Despite History, Tuskegee Descendants Advocate for COVID-19 Vaccine
At a recent COVID-19 Town Hall meeting hosted by AdventHealth, Mayor Demings told the story of the U.S. Public Health Service Syphilis Study at Tuskegee and praised the descendants whose male relatives were mistreated as part of that study. In an effort to dispel vaccination myths and encourage people to get inoculated, the Mayor noted how descendants of these men, who he had recently met with, have been vaccinated against COVID-19.
“In spite of what happened, what they told me was they’ve gotten the vaccine, every one of them,” said Mayor Demings. “They’re advocates for all Americans getting vaccinated.”
The Tuskegee experiments Mayor Demings referred to started in 1932 as an effort to study untreated syphilis in males. Men were recruited for the federally-sponsored study at Tuskegee Institute, a historically Black university in Alabama. The men did not give consent to be part of the study and were told only that they had “bad blood.”
Originally expected to span six months, the study went on for 40 years but was kept secret from the men it examined. The truth finally came out in an Associated Press report in 1972. Years later, the infamous study still keeps some in the Black community from trusting public health campaigns, such as the COVID-19 vaccine, which is why the descendants’ advocating for getting inoculated is so important.
Both of Leo Ware’s grandfathers were tricked into enrolling in the experiment, but Ware, 83, has been COVID-vaccinated. Though he admitted he thought about the study both before and after his shot, he said he did his own research to feel confident in the federal government’s current public health campaign.
“I know I did the right thing,” said Ware, who owned a gas station in Orlando for decades. “I tell others they should, too.”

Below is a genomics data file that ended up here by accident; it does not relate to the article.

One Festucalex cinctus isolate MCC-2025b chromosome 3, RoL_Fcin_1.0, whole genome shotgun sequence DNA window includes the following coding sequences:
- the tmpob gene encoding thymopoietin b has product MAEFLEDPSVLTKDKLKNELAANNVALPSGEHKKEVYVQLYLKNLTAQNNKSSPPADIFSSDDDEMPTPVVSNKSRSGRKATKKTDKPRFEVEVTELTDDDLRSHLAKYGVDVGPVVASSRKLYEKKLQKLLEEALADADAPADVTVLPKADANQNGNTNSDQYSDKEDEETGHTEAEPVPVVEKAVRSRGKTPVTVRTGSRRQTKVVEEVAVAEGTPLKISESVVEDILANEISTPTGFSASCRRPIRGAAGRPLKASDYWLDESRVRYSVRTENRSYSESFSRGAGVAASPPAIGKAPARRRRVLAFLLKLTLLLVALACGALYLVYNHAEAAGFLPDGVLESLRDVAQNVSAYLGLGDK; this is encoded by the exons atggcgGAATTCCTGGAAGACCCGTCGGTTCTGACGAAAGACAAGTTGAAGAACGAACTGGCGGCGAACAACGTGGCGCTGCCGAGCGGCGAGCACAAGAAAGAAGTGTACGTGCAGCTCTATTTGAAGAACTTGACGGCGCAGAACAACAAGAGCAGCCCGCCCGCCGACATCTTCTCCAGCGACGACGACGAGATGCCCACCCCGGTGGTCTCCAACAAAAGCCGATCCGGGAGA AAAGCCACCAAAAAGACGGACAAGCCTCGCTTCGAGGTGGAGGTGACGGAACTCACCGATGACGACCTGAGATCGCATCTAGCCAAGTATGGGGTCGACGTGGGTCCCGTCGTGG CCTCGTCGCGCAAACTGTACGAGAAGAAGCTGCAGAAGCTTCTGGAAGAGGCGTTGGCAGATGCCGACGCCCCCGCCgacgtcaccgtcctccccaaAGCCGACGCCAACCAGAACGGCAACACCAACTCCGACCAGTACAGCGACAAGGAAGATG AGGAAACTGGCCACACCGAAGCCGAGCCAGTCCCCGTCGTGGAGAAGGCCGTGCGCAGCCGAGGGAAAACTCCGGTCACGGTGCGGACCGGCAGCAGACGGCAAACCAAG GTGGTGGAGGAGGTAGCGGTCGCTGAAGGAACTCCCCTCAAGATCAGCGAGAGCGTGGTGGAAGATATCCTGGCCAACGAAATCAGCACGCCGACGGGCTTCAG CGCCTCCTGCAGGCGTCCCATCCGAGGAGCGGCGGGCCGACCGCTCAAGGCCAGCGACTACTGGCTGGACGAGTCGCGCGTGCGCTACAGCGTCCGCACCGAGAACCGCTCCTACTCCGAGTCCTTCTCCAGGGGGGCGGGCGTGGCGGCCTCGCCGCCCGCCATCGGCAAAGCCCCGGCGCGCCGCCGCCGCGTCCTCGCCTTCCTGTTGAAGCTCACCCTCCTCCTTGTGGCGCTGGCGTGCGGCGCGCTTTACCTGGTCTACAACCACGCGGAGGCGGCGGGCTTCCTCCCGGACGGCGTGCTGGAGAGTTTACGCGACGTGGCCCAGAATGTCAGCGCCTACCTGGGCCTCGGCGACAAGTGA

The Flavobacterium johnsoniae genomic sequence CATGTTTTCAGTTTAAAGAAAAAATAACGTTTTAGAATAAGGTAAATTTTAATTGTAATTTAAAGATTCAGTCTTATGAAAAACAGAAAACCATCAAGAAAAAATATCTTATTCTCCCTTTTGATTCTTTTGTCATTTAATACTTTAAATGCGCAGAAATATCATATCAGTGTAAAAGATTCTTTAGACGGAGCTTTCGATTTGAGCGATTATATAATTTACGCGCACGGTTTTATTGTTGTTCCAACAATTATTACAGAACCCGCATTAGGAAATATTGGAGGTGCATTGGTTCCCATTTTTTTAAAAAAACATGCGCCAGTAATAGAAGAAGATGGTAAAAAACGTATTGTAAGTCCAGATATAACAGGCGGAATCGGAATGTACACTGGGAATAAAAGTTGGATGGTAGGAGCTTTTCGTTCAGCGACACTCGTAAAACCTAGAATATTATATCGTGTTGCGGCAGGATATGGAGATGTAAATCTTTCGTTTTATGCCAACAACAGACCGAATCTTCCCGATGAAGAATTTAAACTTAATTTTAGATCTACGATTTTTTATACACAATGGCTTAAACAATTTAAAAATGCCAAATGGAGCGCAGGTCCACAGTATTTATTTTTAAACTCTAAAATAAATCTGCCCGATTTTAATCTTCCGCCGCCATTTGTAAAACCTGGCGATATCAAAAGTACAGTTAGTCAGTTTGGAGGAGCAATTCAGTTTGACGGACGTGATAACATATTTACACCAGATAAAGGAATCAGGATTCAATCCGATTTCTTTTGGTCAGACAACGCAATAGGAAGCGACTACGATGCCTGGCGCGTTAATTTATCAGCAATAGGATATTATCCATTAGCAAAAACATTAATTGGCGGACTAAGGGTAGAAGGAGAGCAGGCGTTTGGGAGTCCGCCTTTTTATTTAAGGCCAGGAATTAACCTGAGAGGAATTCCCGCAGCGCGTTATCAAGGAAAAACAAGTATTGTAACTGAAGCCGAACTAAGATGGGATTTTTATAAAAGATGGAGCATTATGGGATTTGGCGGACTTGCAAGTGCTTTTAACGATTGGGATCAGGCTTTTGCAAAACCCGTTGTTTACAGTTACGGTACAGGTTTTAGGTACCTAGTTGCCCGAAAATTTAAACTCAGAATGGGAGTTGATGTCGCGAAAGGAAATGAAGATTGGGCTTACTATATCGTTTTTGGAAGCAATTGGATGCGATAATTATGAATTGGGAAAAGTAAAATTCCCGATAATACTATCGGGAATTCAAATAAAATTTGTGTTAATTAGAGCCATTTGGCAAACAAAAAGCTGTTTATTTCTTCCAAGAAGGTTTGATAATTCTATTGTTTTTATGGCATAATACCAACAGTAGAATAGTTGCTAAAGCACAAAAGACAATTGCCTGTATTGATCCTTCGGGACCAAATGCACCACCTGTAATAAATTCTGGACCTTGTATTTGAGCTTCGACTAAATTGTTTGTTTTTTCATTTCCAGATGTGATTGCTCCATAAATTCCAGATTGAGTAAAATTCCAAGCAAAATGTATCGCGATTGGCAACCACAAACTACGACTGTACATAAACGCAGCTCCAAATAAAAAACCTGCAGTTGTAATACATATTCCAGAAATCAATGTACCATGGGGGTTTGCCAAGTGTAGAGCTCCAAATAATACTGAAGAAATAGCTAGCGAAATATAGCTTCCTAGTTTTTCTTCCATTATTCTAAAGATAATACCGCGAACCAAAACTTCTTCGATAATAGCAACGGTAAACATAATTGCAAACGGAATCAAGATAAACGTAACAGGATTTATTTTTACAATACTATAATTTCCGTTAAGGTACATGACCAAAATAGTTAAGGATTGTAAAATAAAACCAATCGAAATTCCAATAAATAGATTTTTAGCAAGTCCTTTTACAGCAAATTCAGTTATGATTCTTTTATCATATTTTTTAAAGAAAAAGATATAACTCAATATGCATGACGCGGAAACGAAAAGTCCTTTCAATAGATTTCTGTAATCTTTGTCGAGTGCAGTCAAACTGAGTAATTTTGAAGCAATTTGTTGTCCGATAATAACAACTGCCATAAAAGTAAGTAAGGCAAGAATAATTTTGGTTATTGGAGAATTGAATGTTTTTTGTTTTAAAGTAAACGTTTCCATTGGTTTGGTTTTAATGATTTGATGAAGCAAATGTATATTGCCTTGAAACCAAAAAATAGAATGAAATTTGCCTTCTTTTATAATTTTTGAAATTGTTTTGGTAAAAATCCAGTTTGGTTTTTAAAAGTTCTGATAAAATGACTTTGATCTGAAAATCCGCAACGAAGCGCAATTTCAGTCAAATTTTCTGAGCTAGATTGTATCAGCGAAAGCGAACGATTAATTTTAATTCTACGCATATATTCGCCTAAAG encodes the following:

Mayor Demings, along with U.S. Representative Val Demings, recently met with Ware, along with other descendants and the Voices for Our Fathers Legacy Foundation, which is dedicated to honoring the 623 Black men victimized and unethically treated in the study.
“They told us that despite the victimization that occurred during Tuskegee, the current COVID-19 public health campaign, and the need to get vaccinated, is both legitimate and critical to ending the current pandemic,” said Demings. “Their confidence speaks volumes on our perception of vaccine hesitancy.”
To learn more about COVID-19 vaccination myths, how to get vaccinated and how to become a vaccine advocate, visit Orange County’s I Got My Shot webpage.
Learn more about the Voices for Our Fathers Legacy Foundation by visiting voicesforfathers.org. Additionally, the Mayor endorsed his support for the group’s initiatives, which include creating a memorial garden and providing scholarships for descendants.
View Orange County’s Flickr page to view more photos of the meeting.
Photo cutline: Mayor Demings and U.S. Representative Val Demings met with the Voices for Our Fathers Legacy Foundation.